So far, Tory backbenchers have proved more rabid. John Redwood has been writing open letters to the Treasury concerning capital gains. David Davis, still smarting from not being offered a Cabinet job, took up the baton in the Daily Mail yesterday. Cameron's cack-handed attempt to neutralise the backbench 1922 committee saw him survive the vote on whether to allow ministers in, but earn ugly headlines about the level of rebellion towards him so early in his prime ministerial career. "Being under the rule of David Cameron is like being in an abusive relationship: one minute it's all kisses and cuddles and the next you are cowering in the corner," one Tory backbencher told the Metro newspaper.
Clegg has an easier task, although he's also followed it more sensibly. Lib Dem MPs are split on a left-right axis, with many 'Orange Bookers' among the ranks of centre-left progressives. Usually that's a problem. In the current scenario, it alleviates the tension. The Tory rank-and-file is considerably to the right of the leadership, especially a leadership in bed with the Lib Dems.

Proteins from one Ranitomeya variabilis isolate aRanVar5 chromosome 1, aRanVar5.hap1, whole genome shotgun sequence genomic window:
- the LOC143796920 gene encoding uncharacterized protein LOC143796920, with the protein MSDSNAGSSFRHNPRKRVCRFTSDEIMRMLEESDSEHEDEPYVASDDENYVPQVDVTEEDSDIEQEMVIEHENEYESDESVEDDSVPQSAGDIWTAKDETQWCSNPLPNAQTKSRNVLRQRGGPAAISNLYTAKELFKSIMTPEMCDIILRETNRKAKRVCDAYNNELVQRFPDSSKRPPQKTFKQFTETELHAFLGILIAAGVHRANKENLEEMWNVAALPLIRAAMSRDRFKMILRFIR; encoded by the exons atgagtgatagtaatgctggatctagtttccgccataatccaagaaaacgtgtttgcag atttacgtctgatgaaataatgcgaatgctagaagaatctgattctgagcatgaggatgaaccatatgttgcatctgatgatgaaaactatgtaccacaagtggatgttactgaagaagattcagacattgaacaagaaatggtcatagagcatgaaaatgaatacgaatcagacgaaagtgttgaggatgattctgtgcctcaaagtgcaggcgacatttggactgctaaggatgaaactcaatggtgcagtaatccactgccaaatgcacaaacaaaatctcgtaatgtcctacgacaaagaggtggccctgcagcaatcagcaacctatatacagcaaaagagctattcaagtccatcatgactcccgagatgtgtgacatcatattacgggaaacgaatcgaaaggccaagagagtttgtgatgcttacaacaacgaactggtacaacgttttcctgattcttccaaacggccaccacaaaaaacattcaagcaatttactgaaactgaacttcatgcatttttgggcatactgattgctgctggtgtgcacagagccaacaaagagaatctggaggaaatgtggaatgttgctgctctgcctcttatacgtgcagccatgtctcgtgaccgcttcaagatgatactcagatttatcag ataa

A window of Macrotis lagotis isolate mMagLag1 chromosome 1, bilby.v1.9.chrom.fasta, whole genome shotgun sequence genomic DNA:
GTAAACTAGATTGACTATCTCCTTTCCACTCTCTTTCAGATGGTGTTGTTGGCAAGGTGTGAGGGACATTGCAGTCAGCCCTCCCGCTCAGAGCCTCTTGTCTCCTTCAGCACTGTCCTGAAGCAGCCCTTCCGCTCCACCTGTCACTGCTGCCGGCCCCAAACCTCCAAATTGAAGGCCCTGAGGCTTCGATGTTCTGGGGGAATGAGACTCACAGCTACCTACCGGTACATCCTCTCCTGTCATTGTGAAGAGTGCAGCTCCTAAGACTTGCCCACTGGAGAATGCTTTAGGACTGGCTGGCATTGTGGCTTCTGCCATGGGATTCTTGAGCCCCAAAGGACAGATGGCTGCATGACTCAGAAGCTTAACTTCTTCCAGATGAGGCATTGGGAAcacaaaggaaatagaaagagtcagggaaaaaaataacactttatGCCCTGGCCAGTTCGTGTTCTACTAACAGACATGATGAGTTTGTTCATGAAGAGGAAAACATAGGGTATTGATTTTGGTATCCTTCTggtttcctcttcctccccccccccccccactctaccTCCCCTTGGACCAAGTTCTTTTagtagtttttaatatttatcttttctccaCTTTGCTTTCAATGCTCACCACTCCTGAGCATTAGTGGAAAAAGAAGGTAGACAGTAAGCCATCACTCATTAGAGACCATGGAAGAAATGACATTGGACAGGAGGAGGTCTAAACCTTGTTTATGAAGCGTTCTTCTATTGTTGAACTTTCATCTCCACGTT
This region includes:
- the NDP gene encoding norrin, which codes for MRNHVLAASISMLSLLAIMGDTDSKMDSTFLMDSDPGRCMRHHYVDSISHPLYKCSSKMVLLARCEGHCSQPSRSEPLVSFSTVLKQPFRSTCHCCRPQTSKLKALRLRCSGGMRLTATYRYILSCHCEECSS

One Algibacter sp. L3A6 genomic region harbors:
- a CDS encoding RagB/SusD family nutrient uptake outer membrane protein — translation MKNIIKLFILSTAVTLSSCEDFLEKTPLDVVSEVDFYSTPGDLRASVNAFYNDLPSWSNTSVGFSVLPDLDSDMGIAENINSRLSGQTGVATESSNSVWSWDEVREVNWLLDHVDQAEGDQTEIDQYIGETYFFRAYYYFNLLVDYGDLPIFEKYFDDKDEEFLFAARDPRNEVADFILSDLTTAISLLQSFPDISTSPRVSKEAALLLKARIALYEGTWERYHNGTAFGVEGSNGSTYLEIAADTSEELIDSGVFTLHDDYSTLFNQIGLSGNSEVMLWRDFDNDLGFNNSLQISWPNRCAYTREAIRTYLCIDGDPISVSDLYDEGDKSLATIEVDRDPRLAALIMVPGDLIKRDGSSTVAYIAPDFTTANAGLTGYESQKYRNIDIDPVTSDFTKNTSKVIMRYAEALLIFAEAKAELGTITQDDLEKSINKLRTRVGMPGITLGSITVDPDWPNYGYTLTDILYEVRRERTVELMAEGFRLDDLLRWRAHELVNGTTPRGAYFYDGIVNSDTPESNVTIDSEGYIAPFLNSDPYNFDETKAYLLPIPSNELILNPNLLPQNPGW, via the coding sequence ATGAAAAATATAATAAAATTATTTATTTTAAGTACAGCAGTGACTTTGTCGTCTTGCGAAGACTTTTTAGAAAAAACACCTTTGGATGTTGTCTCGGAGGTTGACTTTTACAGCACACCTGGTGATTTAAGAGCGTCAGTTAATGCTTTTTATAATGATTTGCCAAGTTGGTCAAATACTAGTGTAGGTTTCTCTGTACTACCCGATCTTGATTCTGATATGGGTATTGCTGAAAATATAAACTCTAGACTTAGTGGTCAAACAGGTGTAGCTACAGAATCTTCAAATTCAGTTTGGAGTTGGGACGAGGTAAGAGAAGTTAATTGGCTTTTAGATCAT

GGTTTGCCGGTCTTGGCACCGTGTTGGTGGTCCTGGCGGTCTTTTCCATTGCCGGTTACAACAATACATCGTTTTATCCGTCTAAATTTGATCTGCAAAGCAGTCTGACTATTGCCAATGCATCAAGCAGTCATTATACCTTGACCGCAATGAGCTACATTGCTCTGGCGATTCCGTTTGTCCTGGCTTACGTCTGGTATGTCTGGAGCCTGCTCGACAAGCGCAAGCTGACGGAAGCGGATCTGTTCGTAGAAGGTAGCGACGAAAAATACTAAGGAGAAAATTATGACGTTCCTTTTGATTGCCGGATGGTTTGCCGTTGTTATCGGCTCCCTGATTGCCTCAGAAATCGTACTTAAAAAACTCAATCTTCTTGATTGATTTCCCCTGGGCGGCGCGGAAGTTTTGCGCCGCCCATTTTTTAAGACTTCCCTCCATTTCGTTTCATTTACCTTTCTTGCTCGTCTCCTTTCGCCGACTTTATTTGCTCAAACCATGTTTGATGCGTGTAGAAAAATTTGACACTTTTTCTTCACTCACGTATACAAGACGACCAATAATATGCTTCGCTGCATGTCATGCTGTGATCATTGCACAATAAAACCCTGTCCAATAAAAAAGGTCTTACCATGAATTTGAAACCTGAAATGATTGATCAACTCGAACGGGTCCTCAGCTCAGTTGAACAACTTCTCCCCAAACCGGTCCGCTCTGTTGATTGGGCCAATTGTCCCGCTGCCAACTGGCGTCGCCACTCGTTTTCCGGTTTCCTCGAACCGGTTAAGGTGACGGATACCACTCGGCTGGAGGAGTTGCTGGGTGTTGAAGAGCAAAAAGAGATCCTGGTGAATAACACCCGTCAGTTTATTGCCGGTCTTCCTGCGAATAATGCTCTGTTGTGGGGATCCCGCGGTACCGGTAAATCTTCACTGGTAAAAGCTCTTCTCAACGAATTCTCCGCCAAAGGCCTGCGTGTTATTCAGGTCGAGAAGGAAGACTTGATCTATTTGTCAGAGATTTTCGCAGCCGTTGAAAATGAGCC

But Clegg has several other factors in his favour as well. Lib Dem MPs are also more enamoured with being in power. They know what they can win - civil liberties, parliamentary and voting reform - and that has given them discipline.
They also know that the coalition will be the making or breaking of them. It's unthinkable that the Lib Dems will emerge from the coalition the way they came in. It will either cripple them as a party or it will make them. The latter is arguably more likely, as voters' main concern about the party - that it can't win - is made redundant by its presence in government.